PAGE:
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Review: Fool’s Quest, by Robin Hobb

Review: Fool’s Quest, by Robin Hobb published on 3 Comments on Review: Fool’s Quest, by Robin Hobb

Fool's Quest Cover

Robin Hobb has been one of my favorite authors from the time she was publishing the Liveship Trader books. Fitz and the Fool are as much friends of mine as it is possible for fictional characters can be (it is a one-sided relationship, alas). I have run an entire gamut of emotions while reading their adventures (especially during Fool’s Fate, I sobbed during the final third of the novel), and while I thought Fool’s Fate had a perfect ending — I realized, during Fool’s Quest, that while Robin Hobb may have given a trilogy a perfect ending, she had set the stage for the third trilogy back during the first, and I’d been too stupid to realize it. I am amazed by her ability to drop hints — she knew where she was going, there is no doubt.

Fool’s Quest is the best book she has written. When it comes to her, there is no such thing as “middle book syndrome”; no one gets fatigued of the characters; the stakes are high for all the characters (even Fitz, since there is another POV character who could take the series to its end); some things end; others begin. There is a give and take to the story that is evident in all of her books: grim, terrible things happen in this book that goes beyond what she has written before, and yet, there is light, too. She has achieved a balance. She knows her characters so well.

I can’t wait for spring 2017 and the closing chapter of what is one of the most ambitious and meticulously crafted series I have ever read.

Assassin’s Fate will surely be the best book she has ever written.

Review: The Silent End by Samuel Sattin

Review: The Silent End by Samuel Sattin published on 1 Comment on Review: The Silent End by Samuel Sattin

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This is a rare YA book from Ragnarok Publishing.

I am not entirely sure why they don’t publish more novels suitable for Young Adult, but I do know exactly why I don’t often read in the genre: there is a fundamental dishonesty in some of those books, they’ve been sanitized, and they try to fit the mold of what they think teenagers want to read. Often this succeeds, but it doesn’t make for entertaining reading. When I was a teenager, some of us were swearing, some of us were getting high behind the gas station at lunch, and some of us were exploring our sexualities with actual real live people. Not much of that happens in YA, and not only is that dishonest, but it’s boring.

Samuel Sattin has written The Silent End for teenagers who are actually teenagers, and not blocky goody two-shoes. From the back copy, I could tell that this was going to be a little deeper, and a little more wistful than the average book aimed for teenagers.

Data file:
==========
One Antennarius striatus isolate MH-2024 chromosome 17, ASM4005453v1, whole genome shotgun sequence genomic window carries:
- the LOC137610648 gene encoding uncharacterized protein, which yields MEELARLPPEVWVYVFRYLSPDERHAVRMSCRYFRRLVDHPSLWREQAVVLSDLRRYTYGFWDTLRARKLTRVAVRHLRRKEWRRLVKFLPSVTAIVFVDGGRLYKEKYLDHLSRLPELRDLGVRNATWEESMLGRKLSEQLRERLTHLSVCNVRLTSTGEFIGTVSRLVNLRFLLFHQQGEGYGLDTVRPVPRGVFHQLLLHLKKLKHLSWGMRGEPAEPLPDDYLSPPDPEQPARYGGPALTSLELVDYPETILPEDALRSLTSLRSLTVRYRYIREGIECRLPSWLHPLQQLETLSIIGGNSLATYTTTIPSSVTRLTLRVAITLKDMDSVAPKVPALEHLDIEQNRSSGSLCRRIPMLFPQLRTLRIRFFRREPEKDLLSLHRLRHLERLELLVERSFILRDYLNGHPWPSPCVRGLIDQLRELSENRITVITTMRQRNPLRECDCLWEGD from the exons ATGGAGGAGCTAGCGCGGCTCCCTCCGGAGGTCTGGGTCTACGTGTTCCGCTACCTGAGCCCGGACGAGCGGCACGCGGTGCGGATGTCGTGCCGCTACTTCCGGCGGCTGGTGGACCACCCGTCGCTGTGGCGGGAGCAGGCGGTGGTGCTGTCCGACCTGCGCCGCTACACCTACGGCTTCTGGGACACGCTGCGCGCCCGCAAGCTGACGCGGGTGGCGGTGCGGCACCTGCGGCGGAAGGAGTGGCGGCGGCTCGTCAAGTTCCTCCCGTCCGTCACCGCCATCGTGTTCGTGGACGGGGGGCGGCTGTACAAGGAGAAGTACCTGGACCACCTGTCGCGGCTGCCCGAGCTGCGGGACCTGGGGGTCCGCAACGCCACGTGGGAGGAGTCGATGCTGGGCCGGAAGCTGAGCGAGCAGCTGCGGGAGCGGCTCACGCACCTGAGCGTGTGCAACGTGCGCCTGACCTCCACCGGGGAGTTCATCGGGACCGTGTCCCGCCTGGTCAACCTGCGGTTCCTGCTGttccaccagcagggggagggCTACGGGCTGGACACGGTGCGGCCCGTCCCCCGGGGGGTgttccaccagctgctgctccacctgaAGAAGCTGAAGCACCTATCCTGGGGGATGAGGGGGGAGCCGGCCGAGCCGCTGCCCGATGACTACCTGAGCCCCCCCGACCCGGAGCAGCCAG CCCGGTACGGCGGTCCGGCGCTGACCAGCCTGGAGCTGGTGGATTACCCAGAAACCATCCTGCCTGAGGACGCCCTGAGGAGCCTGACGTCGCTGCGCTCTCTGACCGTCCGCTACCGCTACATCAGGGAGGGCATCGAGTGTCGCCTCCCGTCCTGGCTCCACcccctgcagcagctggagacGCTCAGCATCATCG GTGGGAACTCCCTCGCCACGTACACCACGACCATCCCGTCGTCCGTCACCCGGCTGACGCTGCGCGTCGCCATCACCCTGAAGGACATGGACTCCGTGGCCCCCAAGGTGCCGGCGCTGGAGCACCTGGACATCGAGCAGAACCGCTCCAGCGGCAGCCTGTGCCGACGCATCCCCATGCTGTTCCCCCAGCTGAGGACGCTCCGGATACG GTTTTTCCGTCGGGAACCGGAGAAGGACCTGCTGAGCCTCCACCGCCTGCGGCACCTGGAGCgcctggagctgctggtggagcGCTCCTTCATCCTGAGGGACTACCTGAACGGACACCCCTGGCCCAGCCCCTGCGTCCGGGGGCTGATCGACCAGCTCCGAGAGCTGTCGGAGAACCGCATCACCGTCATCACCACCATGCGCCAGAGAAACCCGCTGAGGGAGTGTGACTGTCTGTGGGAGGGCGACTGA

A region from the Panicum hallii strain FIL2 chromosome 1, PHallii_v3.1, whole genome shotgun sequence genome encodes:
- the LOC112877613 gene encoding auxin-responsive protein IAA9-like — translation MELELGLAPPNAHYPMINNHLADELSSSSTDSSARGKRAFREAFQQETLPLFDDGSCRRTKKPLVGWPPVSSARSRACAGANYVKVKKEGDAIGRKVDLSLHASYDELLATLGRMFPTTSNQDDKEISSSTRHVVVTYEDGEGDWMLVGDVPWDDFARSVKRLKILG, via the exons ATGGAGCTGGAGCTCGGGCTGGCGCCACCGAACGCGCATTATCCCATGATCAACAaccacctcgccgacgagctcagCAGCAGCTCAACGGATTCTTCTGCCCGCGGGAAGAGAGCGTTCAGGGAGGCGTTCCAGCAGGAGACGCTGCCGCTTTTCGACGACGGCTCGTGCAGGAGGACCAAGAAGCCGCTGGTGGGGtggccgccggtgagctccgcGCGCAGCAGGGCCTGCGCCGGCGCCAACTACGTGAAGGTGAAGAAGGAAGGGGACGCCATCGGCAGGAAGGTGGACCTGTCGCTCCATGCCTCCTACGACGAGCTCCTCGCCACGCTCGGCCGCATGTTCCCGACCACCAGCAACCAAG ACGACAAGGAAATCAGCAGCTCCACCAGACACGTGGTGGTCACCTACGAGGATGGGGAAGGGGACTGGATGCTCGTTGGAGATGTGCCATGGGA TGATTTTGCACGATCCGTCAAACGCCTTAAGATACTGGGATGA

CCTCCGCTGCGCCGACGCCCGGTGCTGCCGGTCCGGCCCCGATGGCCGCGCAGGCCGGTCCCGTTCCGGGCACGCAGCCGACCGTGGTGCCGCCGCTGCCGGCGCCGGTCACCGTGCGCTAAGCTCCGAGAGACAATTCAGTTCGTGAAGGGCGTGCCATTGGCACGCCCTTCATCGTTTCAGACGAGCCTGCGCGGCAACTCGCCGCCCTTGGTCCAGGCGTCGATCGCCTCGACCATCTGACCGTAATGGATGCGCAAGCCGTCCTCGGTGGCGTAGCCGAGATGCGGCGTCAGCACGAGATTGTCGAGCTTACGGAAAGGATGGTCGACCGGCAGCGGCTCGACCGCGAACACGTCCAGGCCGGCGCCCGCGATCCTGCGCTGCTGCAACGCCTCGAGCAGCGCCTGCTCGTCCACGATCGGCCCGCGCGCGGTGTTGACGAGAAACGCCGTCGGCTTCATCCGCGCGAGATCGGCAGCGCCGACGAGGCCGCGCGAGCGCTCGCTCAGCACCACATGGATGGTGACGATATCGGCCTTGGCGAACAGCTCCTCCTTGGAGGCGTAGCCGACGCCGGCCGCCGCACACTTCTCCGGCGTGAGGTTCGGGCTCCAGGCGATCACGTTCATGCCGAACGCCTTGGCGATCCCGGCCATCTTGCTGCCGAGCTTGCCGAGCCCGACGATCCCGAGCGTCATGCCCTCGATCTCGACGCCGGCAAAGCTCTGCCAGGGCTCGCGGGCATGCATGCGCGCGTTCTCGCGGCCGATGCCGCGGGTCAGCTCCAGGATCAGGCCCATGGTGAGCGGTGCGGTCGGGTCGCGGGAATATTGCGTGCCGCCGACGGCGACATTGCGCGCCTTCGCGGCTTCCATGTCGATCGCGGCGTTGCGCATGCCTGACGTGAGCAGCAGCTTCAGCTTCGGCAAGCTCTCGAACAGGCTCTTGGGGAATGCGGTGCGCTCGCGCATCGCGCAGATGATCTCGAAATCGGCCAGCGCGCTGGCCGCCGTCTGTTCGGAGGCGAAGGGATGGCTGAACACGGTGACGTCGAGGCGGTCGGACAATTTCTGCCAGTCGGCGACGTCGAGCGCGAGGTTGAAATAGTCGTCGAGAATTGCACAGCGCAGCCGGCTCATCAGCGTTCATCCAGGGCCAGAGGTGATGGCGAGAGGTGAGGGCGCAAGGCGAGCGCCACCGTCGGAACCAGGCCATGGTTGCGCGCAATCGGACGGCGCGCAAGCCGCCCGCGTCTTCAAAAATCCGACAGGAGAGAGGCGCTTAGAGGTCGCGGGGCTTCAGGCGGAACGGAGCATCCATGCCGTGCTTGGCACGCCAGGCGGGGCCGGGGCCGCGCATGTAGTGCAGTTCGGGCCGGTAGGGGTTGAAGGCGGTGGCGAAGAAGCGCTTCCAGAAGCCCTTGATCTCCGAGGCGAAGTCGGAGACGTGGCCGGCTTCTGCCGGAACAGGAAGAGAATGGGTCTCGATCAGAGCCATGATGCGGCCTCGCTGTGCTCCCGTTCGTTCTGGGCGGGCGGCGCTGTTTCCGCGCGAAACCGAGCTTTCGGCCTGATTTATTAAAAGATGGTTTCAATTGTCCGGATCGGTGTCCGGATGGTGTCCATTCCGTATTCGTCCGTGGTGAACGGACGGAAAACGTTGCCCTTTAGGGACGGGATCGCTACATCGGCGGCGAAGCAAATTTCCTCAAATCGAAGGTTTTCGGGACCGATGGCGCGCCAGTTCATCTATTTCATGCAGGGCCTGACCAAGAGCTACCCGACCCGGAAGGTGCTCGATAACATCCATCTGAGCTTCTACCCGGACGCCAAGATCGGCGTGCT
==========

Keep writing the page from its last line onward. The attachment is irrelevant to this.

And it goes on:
In a mist-covered town in the Pacific Northwest, three teenagers find themselves pitted against an unearthly menace that dwells beneath the foundations of their high school…

Eberstark is an outcast and he’s tired of pretending everything is fine. His mother disappeared almost a year ago after a long battle with depression. His father is conducting experiments and running around town in the middle of night with a mysterious man known only as The Hat, ranting to Eberstark about beasts no one else can see.

Then, on Halloween night, Eberstark, alongside his only friends Lexi and Gus, discovers something in the woods to challenge the notion of his father’s apparent insanity: a wounded monster. Rather than stir the town into a frenzy, the three friends hide the creature and are pulled into a web of conspiracy, dream-logic, and death. Faced down by living trucks, mirror-dwelling psychopaths, and hellish entities who lurk behind friendly faces, Eberstark, Lexi, and Gus find themselves battling to save not just themselves, but the soul of their quiet little town.

Sattin’s particular talent (at least in this book) is tone, followed swiftly by character development. The novel is set in the Pacific Northwest, and somehow his word choice conveys that his characters live in a rain-drenched world, and they see the sun but rarely. There are no turns of phrase that would belong in a book set in Fresno, California, or Mexico City. Here, the setting fits the story, for the story is deeply melancholy, a little frightening, and a lot of the plot remains obscured for a good chunk of the novel.

The characters are extremely well thought out. It’s a book set in a small town, so it can’t really get away with having anonymous store owners, teachers, or kids the main character knows personally. Everyone mentioned has just enough detail that I wonder if Sattin created a comprehensive map and filled it in with details of every single citizen before he even started writing. It has that kind of realism.

The rest of it is not so realistic. The back cover copy advertises dream logic, and that is an understatement. As we get deeper and deeper into the book, we begin to see that there is this miasma of unreality that settled over the town long ago, and it’s just now being noticed. The main character, Eberstark, has had these perceptions of people (his friend’s father, his mother, etc.) that first read as — here’s another slightly depressed grown-up. It’s sad, but normal. And then… the mist starts drifting away, and things like depression or inertia become a hell of a lot more sinister.

This book is worth reading, if only for the shivers.

Purchase on Amazon via THIS LINK

Review: A Red-Rose Chain, by Seanan McGuire

Review: A Red-Rose Chain, by Seanan McGuire published on

I didn’t start reading the October Daye books until last December. I like to think I was fashionably late to the party, sidling in the back door after all the boring small talk had been said, grabbing a drink, and, in general, pretending that I was there the entire time. I may have been late, but I am still a fan.

As with all my favorite kinds of series, I can’t even begin to discuss Red-Rose Chain without also briefly mentioning some of the other books. It’s impossible for me to separate the book from the series – if done well, they fit together like puzzle pieces, and how does one review a single puzzle piece without thinking of the big picture? I give the series as a whole an 8.5 out of 10 (with 1 being a simply terrible series that I really shouldn’t name because I’m a professional now; and 10 being Dresden Files). When held up against the rest of the books, I give Red-Rose Chain a 7.